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Intervention by Ambassador Lyall Grant of the UK Mission to the UN, to the Security Council Meeting on Ukraine
I would like to thank Mr Simonovic for his briefing and for his latest report on Ukraine.
I can understand why Ambassador Churkin does not want the Security Council to discuss this UN report. Because the report provides further damning evidence of the appalling abuses perpetrated against the civilian population by pro-Russian armed groups in eastern Ukraine.
It also acknowledges Ukraine’s legitimate right, and its sovereign duty, to restore law and order and to protect its citizens. We share the United Nations’ view that force must be used proportionately and in full compliance with domestic and international law. And we welcome Ukraine’s clear and unambiguous commitment to these important principles.
There is one overwhelming conclusion to be drawn from this report. That these armed groups cannot possibly claim to be acting in defence of the civilian population – the very same population against whom they are committing the most appalling human rights abuses. They are abducting women and children in order to extort money from their families. They are using civilians as forced labour and as human shields. They offer the local population the choice between fighting on the front lines, or facing detention, torture and mistreatment. They abduct people simply because they are HIV positive and tell them that they must, quote, “wash off the guilt with blood”.
All of these abuses – and many more – are detailed in the UN report. These are not the actions of those interested in protecting the civilian population. They are the actions of violent and abusive, armed thugs. As the UN report puts it, these groups exercise their power over the civilian population in “raw and brutal ways”, which are, and I quote, “putting the whole civilian population at risk”.
In addition to these human rights abuses, the report highlights that separatists have deliberately targeted critical public utilities including water, electricity and sewage. In so doing they are denying the people under their control access to basic services. We welcome the urgent action the Ukrainian Government is taking to restore these services in the liberated areas.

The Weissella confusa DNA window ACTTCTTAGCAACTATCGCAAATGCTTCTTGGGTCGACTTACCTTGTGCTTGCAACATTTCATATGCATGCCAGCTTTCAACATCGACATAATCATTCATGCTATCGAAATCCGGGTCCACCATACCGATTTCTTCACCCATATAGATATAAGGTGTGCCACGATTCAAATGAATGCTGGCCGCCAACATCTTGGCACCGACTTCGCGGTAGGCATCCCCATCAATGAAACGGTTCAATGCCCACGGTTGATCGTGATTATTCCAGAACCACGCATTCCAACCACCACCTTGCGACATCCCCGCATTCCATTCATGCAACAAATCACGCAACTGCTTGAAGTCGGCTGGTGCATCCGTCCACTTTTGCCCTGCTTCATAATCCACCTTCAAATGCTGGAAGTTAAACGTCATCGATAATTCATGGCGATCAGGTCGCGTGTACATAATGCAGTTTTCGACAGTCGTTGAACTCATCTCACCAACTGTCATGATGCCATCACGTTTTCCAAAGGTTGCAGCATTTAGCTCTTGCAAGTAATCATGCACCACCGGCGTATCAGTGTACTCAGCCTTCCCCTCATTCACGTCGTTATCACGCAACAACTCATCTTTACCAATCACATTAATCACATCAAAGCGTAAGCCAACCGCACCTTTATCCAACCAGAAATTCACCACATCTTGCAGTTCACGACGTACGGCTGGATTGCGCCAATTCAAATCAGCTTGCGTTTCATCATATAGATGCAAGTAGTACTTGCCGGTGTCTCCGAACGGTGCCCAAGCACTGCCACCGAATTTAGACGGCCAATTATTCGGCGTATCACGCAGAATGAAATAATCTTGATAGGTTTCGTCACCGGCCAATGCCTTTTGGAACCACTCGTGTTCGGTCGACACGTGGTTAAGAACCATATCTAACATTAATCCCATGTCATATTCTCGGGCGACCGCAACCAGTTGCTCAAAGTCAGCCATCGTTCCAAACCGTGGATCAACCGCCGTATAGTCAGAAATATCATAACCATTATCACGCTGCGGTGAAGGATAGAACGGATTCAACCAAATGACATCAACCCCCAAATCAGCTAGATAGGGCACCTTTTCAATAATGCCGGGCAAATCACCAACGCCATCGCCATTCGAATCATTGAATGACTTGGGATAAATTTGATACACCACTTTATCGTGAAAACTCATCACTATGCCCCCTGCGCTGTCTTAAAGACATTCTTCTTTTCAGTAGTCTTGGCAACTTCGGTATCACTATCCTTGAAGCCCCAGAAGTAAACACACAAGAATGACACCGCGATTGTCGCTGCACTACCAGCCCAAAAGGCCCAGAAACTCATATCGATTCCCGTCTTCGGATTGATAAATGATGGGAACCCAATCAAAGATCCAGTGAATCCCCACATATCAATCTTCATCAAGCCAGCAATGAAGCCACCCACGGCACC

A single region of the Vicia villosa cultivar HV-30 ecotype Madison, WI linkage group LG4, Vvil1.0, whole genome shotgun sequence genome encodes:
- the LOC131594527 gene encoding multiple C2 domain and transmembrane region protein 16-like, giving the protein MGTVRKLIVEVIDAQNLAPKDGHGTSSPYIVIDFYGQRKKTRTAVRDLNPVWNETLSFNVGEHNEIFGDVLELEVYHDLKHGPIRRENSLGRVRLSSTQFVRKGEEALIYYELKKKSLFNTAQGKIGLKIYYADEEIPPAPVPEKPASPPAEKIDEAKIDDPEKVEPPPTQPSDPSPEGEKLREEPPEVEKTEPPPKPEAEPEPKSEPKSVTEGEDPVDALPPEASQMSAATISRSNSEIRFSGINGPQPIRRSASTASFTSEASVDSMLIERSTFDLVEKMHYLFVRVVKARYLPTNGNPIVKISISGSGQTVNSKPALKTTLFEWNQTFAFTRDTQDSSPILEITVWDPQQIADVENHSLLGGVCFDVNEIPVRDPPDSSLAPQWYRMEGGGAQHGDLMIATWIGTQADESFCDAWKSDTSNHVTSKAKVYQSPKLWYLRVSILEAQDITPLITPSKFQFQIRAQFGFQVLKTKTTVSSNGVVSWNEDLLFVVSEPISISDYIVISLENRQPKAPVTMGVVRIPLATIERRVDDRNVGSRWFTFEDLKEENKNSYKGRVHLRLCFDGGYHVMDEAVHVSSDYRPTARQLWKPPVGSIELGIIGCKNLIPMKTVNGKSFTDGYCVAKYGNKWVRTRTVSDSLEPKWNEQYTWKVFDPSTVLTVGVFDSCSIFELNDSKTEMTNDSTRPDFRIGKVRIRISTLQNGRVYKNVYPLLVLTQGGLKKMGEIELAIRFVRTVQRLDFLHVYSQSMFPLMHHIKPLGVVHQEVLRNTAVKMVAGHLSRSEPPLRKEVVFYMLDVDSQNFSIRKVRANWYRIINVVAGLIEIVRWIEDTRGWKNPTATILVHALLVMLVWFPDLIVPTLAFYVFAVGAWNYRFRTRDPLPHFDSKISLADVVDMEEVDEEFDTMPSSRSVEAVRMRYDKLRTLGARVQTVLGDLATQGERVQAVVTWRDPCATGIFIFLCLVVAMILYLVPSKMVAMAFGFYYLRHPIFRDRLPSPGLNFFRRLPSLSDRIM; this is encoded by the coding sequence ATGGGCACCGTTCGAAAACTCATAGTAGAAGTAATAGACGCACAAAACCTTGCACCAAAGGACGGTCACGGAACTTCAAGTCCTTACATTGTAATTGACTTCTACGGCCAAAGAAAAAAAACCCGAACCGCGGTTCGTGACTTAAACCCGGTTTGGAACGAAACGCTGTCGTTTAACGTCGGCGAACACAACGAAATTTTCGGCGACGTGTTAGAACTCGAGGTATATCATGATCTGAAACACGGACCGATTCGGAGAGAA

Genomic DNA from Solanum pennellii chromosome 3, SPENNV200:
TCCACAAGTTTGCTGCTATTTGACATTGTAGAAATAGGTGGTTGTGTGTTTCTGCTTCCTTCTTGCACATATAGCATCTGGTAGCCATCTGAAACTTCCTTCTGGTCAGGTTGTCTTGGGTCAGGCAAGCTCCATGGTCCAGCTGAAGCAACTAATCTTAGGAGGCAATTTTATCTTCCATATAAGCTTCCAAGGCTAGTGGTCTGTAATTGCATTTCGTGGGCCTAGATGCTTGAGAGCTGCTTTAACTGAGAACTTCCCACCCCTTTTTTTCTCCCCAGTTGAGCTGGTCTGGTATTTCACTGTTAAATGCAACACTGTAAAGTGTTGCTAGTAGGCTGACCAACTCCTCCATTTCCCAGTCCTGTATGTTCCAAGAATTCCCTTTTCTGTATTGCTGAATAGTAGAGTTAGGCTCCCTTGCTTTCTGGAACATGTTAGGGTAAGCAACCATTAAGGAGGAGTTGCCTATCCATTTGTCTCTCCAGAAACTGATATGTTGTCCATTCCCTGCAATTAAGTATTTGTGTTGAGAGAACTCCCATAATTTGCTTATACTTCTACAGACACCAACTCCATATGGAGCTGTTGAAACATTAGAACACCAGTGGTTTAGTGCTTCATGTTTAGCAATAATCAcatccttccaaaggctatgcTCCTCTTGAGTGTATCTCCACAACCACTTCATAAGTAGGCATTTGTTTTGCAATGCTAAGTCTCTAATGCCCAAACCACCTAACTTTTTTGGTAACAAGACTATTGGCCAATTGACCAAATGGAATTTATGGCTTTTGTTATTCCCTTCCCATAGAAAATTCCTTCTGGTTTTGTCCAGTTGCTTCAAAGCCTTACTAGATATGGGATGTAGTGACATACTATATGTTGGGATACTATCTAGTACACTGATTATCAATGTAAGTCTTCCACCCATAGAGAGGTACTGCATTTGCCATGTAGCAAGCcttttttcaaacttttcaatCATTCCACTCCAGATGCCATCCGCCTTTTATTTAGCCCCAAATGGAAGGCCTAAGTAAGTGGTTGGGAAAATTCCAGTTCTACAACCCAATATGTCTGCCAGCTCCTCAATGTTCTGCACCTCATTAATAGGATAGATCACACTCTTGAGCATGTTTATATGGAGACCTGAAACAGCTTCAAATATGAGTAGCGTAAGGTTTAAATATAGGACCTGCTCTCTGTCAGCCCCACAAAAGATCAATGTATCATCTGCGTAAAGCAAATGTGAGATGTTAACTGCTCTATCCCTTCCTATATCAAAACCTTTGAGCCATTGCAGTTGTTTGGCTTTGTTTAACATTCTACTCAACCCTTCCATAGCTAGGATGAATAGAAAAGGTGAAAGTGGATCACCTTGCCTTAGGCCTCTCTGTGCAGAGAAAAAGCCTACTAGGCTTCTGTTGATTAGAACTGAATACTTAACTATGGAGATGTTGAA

So if these armed groups are not defending the interests of the people they claim to represent, the question must be asked: whose interests are they defending? And we must also ask why the Russian Federation continues to support them? By supplying these groups with weaponry, training and personnel, Russia is fuelling the suffering of an innocent population – the same people whose welfare they claim to care so much about.
Throughout this crisis Russia has acted in violation of international law, in violation of human rights, and in violation of its own stated objectives. There have been many moments when Russia has had the opportunity to change course. When 100 countries rejected the illegal annexation of Crimea. When Ukraine elected a new President whose legitimacy could not be questioned. When 298 innocent lives were lost in the shooting down of MH17.
Yet despite these watershed events, Russia continues recklessly to fuel the conflict. As we speak Russia is building up its forces on the Ukrainian border. An additional 8000 troops have arrived since 11 July. Many more are stationed in the illegally-annexed region of Crimea.
And now we hear that Russia is ready to intervene on humanitarian grounds to alleviate the suffering that it has manufactured. This is completely unwarranted. Russia is the problem, not the solution. As we were briefed by OCHA earlier this week, the UN is already fully engaged. UN agencies, including UNHCR and UNICEF, are present on the ground and are working with the ICRC, International NGOs, civil society organisations and local communities to support the Ukrainian-led humanitarian response.
But rather than supporting this effort, Russia threatens unilateral action.
If Moscow wants to contribute, there are two things it can do immediately: First, it can help to fund these UN activities. Second, it can cease its support for illegal armed groups.
That is the only way the people of Eastern Ukraine will be able to return to their daily lives free from the fear of intimidation and violence that this report describes.
I thank you.